I’ve always been a fan of black and white photographs.
But what is it about black and white photographs that’s so appealing? What does shooting in black and white add? Are there times when you should or shouldn’t use it?
Picture this: I was out walking in local woodland earlier this morning. It was 7am in mid May. The sun was already up and you could feel the change in the seasons. Spring was blossoming into summer. The birds seemed to be singing of its coming and the Bluebells were beginning to wilt.
In its beginnings, all photography was black and white. Colour photography didn’t really start to become popular until the Lumière brothers developed the photographic colour process, called the Lumière Autochrome in 1907.
Black and white photography therefore has a nostalgic dimension. It suggests a time when everything was simpler, before our lives became so cluttered with colour and distraction.
Without wanting to sound too maudlin, black and white hints at a time that has past, just as the Bluebells’ time is passing at the end of Spring, I wanted the black and white of the photograph to express that transience.
Bluebells go by many names. They can also be referred to as ‘wild hyacinths,’ which recalls the Greek myth.
According to the myth Hyacinth was a lover of Apollo who died tragically when he was struck on the head with a discus. Apollo created the flower from his lover’s spilt blood. Like most Greek myths, you can take different meanings from it, but there is the suggestion that out of death comes new life.
A fitting message for the changing of the seasons.
Black and white is also a good way of creating mood.
Photography is all about making creative choices for me. Perhaps the most distinctive feature of a Bluebell is arguably its colour (it’s in the name after all). By taking away that colour in the photograph you effectively take away the flower’s most distinctive feature.
As one of my friend’s commented on social media “Beautiful greybells. Love this!” I liked how he turned the flower into something new with the play on words.
I like that new things are constantly born out of old things.
Nope, it’s not a movie sequel – it’s my foray into the world of creating a virtual escape room.
I have to admit, I’m a bit late to the party when it comes to escape rooms. They’ve been around a while, but I’ve never done one, either in person or virtually. I know, I need to get out more (if that’s the right expression).
This term we ran a Jisc event to share teaching ideas and one of my FE contacts at Coleg Gwent in Wales mentioned escape rooms (thanks Natalie btw!). They sounded fun and a sure-fire way of gamifying the learning experience which appealed to me.
I’ve put together an escape room using the free account on the Genially site. If you’ve not come across it by the way the site has lots of templates to choose from and the learning curve on their editor is minimal. It’s also a site for creating all sorts of interactive content you can use with learners, not just escape rooms.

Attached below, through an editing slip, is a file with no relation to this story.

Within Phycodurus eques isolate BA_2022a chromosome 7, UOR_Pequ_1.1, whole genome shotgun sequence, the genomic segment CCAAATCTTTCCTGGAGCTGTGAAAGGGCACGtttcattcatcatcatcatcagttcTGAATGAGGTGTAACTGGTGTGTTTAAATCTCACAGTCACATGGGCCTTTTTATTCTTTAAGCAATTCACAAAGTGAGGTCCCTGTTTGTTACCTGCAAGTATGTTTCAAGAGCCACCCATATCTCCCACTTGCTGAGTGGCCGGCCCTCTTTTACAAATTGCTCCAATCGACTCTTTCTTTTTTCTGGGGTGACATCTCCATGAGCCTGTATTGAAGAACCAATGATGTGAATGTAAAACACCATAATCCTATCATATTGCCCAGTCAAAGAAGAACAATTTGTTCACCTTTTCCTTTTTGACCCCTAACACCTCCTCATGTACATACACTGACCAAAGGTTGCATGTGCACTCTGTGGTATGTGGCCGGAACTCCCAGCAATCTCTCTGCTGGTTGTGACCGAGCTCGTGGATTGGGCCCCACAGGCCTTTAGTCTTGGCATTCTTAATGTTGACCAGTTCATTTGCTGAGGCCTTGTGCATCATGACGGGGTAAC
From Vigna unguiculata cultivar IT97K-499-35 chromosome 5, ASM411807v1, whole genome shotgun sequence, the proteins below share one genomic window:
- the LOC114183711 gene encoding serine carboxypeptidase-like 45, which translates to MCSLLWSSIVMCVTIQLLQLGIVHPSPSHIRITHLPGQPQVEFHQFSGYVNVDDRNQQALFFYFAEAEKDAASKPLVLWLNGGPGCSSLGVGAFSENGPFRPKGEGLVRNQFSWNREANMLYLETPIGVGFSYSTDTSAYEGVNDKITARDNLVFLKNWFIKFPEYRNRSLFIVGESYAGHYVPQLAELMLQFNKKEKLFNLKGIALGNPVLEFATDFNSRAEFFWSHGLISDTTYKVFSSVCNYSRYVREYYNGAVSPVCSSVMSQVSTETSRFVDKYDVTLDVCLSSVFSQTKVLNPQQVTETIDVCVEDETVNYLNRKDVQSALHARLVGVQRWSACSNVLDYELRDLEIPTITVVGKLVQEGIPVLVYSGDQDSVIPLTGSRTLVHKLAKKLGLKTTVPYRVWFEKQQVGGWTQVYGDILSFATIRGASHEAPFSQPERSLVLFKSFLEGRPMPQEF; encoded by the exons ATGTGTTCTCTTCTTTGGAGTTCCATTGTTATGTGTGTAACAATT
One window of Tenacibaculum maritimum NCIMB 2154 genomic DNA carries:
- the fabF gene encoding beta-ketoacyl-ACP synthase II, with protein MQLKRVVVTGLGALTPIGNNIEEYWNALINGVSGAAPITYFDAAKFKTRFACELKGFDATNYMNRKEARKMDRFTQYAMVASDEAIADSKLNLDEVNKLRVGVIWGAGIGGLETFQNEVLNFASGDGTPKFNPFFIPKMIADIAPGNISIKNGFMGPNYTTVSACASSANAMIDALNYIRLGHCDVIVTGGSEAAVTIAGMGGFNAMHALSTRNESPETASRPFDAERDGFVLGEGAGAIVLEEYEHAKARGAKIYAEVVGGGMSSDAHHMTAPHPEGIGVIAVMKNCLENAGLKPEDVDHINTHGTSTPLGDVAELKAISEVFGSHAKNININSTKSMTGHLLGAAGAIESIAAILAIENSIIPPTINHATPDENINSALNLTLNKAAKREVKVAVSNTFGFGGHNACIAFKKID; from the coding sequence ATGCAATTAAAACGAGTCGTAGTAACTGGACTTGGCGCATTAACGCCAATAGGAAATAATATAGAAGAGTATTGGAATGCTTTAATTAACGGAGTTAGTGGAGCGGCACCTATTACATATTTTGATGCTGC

I went with the horror theme and made my escape room a little tongue-in-cheek. As I intend to share it with teaching staff that’s the target audience. The context is a beleaguered member of teaching staff who has a number of challenges to overcome before they can wrap up the term and go on holiday.
It’s a little cheesey, I know, but I wanted to make the escape room fairly light-hearted and fun, as well as educational.
Can you escape to that exotic Caribbean island?
Have a go and let me know what you think. Could you use escape rooms with your learners? If so, what type of scenario would you use? Let me know in the comments or drop me a tweet!
Everything you put into your photograph, including what’s in (and sometimes out of) frame; all the tweaks with the camera settings to get the right exposure; the colours captured and all the other little creative things you do, help make that story.
I’m paraphrasing, but that’s essentially what my photography lecturer said in class this week.
When you think about photography in this way it makes you approach the subject differently.
What kind of story do you want to tell? How do you want the viewer to feel? What conclusions do you want them to draw about your work (and you)?
These are all important questions to reflect on. By thinking about photography in this way it’s made me put a lot more thought into why I am taking a particular shot, who am I taking the shot for and what is the story I want to tell.
In the digital age where everyone is practically tethered to a smart phone and has a high spec camera at their fingertips the art of taking a photograph is often overlooked. It’s all too easy just to get out your phone and take a shot without thinking about it. I’m guilty of it myself and you probably are too.
One of the main benefits for me from studying photography has been to slow down that process between taking out a camera and taking the shot. There’s so much more detail that needs to happen between those two things.